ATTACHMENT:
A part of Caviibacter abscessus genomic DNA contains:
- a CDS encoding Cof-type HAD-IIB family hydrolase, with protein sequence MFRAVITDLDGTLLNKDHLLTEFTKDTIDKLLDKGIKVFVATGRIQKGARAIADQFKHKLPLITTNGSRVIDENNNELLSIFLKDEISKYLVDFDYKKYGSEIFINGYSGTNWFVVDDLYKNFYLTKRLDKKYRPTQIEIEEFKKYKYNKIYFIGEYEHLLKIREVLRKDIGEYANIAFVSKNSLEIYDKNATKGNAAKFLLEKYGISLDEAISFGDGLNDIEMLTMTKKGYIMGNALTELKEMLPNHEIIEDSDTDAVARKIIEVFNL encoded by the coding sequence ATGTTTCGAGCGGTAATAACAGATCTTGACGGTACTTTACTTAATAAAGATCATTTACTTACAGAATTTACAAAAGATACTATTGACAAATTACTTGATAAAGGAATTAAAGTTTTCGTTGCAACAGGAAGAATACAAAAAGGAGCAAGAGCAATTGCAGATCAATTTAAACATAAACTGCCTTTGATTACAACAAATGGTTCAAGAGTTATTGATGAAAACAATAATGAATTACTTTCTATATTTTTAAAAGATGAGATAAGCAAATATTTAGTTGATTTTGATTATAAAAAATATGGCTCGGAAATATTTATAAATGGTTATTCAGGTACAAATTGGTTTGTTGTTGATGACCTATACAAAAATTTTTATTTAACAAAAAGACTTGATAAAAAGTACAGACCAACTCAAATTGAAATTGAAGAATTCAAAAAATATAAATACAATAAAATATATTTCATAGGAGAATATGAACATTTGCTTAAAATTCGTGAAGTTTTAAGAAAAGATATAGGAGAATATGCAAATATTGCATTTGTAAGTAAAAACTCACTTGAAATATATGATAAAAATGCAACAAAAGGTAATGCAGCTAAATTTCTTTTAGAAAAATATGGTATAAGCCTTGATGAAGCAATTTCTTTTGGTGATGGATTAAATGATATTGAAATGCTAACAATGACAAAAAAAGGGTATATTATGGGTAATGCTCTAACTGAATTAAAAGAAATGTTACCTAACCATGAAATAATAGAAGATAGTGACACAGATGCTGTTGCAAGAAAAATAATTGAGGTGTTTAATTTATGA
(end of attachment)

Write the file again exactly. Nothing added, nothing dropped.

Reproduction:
A part of Caviibacter abscessus genomic DNA contains:
- a CDS encoding Cof-type HAD-IIB family hydrolase, with protein sequence MFRAVITDLDGTLLNKDHLLTEFTKDTIDKLLDKGIKVFVATGRIQKGARAIADQFKHKLPLITTNGSRVIDENNNELLSIFLKDEISKYLVDFDYKKYGSEIFINGYSGTNWFVVDDLYKNFYLTKRLDKKYRPTQIEIEEFKKYKYNKIYFIGEYEHLLKIREVLRKDIGEYANIAFVSKNSLEIYDKNATKGNAAKFLLEKYGISLDEAISFGDGLNDIEMLTMTKKGYIMGNALTELKEMLPNHEIIEDSDTDAVARKIIEVFNL encoded by the coding sequence ATGTTTCGAGCGGTAATAACAGATCTTGACGGTACTTTACTTAATAAAGATCATTTACTTACAGAATTTACAAAAGATACTATTGACAAATTACTTGATAAAGGAATTAAAGTTTTCGTTGCAACAGGAAGAATACAAAAAGGAGCAAGAGCAATTGCAGATCAATTTAAACATAAACTGCCTTTGATTACAACAAATGGTTCAAGAGTTATTGATGAAAACAATAATGAATTACTTTCTATATTTTTAAAAGATGAGATAAGCAAATATTTAGTTGATTTTGATTATAAAAAATATGGCTCGGAAATATTTATAAATGGTTATTCAGGTACAAATTGGTTTGTTGTTGATGACCTATACAAAAATTTTTATTTAACAAAAAGACTTGATAAAAAGTACAGACCAACTCAAATTGAAATTGAAGAATTCAAAAAATATAAATACAATAAAATATATTTCATAGGAGAATATGAACATTTGCTTAAAATTCGTGAAGTTTTAAGAAAAGATATAGGAGAATATGCAAATATTGCATTTGTAAGTAAAAACTCACTTGAAATATATGATAAAAATGCAACAAAAGGTAATGCAGCTAAATTTCTTTTAGAAAAATATGGTATAAGCCTTGATGAAGCAATTTCTTTTGGTGATGGATTAAATGATATTGAAATGCTAACAATGACAAAAAAAGGGTATATTATGGGTAATGCTCTAACTGAATTAAAAGAAATGTTACCTAACCATGAAATAATAGAAGATAGTGACACAGATGCTGTTGCAAGAAAAATAATTGAGGTGTTTAATTTATGA